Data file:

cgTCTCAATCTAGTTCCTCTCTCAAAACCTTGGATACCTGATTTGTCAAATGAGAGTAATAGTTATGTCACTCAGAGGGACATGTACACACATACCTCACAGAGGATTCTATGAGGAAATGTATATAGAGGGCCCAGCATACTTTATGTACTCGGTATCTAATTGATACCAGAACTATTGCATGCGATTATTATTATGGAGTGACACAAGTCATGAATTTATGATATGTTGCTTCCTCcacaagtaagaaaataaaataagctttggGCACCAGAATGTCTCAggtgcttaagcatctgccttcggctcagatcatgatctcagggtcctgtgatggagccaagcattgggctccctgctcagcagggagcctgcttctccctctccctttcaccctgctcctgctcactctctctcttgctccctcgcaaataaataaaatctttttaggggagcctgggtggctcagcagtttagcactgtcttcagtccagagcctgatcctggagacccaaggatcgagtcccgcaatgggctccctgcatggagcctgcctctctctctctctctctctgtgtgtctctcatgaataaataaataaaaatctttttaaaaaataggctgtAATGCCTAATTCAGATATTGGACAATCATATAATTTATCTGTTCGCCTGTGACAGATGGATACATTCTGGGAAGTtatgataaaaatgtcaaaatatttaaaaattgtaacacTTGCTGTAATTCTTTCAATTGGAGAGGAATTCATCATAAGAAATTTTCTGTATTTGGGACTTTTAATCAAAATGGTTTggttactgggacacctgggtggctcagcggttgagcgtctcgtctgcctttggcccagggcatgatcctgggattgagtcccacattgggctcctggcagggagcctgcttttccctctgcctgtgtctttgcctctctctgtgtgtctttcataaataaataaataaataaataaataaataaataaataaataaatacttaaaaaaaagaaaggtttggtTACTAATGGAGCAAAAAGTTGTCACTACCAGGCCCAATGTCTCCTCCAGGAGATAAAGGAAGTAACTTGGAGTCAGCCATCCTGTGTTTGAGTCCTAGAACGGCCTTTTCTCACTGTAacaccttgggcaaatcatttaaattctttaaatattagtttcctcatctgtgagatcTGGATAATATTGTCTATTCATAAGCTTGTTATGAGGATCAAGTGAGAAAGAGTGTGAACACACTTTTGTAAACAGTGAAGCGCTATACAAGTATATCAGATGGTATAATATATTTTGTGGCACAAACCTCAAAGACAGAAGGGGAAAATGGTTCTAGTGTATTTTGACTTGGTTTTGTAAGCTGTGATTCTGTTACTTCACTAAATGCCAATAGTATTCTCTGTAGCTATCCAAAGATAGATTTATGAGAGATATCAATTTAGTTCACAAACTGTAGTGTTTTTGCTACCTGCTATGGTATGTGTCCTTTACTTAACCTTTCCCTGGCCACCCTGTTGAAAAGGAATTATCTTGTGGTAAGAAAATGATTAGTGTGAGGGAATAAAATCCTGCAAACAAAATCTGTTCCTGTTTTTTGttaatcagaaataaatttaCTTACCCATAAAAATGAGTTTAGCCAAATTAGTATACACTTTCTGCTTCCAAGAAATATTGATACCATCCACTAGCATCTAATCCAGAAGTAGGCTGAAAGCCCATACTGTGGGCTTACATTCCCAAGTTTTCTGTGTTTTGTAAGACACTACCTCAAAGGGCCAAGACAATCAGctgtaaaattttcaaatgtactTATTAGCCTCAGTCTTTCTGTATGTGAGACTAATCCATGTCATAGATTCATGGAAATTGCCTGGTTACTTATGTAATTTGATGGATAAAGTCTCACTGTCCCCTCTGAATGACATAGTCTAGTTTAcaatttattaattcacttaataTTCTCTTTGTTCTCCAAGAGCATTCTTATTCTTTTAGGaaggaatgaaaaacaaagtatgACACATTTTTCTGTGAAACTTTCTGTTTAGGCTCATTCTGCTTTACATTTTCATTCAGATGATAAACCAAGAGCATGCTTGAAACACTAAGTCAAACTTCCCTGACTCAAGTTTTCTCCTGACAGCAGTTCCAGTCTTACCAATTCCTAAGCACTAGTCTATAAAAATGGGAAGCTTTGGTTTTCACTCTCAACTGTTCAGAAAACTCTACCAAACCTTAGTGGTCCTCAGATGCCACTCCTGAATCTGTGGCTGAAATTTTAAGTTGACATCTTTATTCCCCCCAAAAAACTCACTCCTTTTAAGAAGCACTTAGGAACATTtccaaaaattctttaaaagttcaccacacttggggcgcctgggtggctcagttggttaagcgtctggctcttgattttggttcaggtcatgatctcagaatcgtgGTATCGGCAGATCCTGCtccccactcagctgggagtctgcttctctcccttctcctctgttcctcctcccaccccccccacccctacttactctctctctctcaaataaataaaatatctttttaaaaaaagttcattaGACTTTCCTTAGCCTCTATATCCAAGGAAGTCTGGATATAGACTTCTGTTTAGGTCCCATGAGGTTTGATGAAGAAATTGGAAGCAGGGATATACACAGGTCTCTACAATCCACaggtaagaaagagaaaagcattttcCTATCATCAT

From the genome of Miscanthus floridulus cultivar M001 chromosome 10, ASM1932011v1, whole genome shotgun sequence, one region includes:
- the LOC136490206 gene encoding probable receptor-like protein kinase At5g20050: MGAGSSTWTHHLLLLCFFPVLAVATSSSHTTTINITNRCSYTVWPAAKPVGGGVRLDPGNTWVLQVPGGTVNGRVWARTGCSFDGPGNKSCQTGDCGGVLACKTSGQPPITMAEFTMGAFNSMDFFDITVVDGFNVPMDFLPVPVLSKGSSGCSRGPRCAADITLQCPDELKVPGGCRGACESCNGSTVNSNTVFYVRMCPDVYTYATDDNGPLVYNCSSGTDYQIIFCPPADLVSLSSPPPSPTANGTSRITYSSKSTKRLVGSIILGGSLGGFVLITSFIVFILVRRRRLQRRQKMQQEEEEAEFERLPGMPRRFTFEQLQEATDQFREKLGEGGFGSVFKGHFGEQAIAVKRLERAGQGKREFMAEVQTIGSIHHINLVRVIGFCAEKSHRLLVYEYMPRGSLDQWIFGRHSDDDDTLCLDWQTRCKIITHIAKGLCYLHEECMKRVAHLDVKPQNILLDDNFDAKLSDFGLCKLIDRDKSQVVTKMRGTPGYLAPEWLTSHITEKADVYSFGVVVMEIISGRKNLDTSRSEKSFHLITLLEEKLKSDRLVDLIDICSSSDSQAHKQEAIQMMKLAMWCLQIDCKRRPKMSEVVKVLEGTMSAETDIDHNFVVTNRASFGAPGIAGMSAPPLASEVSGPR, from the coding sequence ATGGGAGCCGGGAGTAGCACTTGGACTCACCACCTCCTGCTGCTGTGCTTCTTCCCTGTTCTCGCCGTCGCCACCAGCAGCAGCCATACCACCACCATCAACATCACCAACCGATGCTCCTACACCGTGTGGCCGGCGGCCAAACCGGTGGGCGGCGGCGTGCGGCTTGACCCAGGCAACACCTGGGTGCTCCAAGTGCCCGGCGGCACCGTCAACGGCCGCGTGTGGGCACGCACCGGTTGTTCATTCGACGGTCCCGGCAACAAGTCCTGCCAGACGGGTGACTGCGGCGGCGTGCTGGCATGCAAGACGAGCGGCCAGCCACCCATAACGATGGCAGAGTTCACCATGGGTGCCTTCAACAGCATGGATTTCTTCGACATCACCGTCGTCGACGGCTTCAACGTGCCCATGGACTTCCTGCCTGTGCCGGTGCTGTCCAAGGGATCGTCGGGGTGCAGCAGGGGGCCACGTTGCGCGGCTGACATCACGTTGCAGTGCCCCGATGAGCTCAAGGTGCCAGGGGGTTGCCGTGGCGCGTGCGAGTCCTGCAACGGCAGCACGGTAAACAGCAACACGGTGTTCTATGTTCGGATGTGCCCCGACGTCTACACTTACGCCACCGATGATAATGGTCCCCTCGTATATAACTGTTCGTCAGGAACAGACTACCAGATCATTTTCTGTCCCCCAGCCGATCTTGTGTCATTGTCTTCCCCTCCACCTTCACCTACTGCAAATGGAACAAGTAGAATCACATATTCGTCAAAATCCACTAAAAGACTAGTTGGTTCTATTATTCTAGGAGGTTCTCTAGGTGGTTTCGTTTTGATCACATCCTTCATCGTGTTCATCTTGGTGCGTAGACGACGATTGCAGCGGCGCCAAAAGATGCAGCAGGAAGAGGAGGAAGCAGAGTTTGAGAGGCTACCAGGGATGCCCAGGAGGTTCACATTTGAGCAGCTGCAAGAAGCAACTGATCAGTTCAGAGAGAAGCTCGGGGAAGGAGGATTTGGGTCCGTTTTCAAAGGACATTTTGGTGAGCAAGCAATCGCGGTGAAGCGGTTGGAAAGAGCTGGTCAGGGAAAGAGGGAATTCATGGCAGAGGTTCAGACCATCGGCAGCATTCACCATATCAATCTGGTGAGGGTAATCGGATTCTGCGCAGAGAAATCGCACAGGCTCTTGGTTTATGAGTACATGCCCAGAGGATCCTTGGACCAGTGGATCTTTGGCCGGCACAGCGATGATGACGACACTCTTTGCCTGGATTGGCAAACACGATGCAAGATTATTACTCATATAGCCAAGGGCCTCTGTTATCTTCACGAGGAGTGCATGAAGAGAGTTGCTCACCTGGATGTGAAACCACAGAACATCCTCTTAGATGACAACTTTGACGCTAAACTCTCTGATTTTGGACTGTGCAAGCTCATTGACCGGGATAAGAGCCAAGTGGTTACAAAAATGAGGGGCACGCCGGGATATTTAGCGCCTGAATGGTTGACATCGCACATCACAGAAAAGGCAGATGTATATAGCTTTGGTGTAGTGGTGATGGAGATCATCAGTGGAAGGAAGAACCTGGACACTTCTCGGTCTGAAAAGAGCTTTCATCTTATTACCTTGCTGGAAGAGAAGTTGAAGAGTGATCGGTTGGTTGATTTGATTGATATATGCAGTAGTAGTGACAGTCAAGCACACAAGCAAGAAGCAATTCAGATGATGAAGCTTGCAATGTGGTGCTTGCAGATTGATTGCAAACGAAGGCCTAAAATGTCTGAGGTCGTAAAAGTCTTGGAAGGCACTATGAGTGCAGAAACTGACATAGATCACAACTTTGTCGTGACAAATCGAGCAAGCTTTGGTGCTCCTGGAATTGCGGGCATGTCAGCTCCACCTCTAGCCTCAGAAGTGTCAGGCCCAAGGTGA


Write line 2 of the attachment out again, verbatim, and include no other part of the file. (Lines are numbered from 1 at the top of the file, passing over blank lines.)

From the genome of Miscanthus floridulus cultivar M001 chromosome 10, ASM1932011v1, whole genome shotgun sequence, one region includes: